Working with one of my editorial clients a few weeks ago, I pointed out to him that he had several dropped story threads in his novel. “But,” he said, “the entire action takes place over only a few days. Not everything can be resolved in that time.”
My response? There’s a difference for the reader in leaving a story thread in a place where the reader can speculate about it, and just dropping it. In one case in my client’s novel, the protagonist had expressed (to himself) his interest a woman he worked with. And that was it. The brief scene was there for a number of reasons, but mostly to show that, regardless of personal grief and a building complex political situation, the protagonist wasn’t entirely wrapped up in those two things. But it went nowhere, leaving the reader unsatisfied.
I made a few suggestions, and in the next draft there were a two more brief scenes of interaction between the two which fit smoothly into the narrative, and leave the reader with the hint that this relationship’s going somewhere. We don’t know it, but we can sense it, and that’s enough. Readers don’t need every thread tied up neatly; in fact, it’s good to leave a few minor open-ended questions for them to speculate about, a technique that helps keep a book in their minds.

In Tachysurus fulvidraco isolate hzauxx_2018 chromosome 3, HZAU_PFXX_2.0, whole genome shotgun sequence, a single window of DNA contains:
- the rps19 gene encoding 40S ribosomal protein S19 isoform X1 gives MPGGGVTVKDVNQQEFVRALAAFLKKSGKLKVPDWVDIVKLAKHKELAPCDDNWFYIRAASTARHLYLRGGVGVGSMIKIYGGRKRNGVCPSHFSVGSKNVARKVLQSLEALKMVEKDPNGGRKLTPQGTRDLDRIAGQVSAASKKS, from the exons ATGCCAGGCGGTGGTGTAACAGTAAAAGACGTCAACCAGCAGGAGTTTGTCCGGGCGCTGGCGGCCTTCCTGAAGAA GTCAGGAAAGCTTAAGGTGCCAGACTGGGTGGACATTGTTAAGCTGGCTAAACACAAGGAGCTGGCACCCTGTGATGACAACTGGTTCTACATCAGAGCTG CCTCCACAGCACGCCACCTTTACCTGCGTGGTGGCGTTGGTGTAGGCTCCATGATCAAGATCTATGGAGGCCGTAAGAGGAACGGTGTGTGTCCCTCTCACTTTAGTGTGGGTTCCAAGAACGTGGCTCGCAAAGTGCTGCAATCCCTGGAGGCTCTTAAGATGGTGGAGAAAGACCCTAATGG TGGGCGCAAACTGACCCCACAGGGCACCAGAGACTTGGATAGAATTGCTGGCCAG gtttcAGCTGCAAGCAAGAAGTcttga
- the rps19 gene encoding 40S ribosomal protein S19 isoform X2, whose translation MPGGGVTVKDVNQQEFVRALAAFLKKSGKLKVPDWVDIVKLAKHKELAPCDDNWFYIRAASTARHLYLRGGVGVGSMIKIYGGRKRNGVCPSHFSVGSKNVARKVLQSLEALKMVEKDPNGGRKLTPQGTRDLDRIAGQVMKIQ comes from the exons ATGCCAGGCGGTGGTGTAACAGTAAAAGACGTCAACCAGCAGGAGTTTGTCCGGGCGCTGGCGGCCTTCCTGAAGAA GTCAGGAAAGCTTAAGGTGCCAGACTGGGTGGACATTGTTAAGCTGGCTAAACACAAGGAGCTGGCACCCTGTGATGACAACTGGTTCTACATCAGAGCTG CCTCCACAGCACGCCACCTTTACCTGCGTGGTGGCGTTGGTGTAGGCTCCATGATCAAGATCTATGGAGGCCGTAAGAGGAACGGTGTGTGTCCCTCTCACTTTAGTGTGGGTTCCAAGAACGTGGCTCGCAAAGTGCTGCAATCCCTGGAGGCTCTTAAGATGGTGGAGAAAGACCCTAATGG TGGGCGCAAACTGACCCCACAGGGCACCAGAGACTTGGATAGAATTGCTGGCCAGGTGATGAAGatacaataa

In my own work, I have a few of these, the most prominent being a question of what happened to two of my characters. No one really knows, but suggestions are made, the search for them has a role, but in the end, I leave it to the reader to decide whether they’ve survived or not.
There’s another way to use ‘hints’ instead of showing or telling, again to leave questions in the reader’s mind, and that’s to be ambiguous. Not often, but this is the classic ‘is Deckard a replicant or not?’ question from Blade Runner. But the ambiguity doesn’t need to be that central; it can be about a characters’ motivation, or the nuances of a relationship.
Here’s an example from one of my books:
“Cannot we both just be content with what we have, at least for a little while?” I said, straightening. “You are alive, and recovering, and you have Lena, and the baby very soon.”
His hand was still on my arm. “And you, mo duíne gràhadh?”
My beloved man. A sudden restriction in my throat made my voice hoarse. “I have enough,” I managed to say, “being here. With you.”
The first-person narrator here interprets the question ‘And you?’ to mean ‘can you be content?’ – a reasonable response to the first statement he makes to the second character. But there’s a second interpretation: he has gone on to say ‘you have Lena, and the baby…’ The question ‘And you?’ can also mean: ‘Do I have you, too?’
In this case, I know which of these two questions was really being asked (and no, I’m not telling.) But occasionally, I don’t know the answer, or not at the time I write it. And sometimes these ambiguous hints get clarified later in the story, and sometimes they don’t – allowing, again, for speculation.
I believe that for a reader to be fully immersed in a story, there needs to be these unanswered questions that involve them in the world, not just show it to them. What did happen to the Entwives in The Lord of the Rings? What was it Ada Doom saw in the woodshed? Does Shane ever return?
(By the way, I think Deckard is a replicant. Your thoughts?)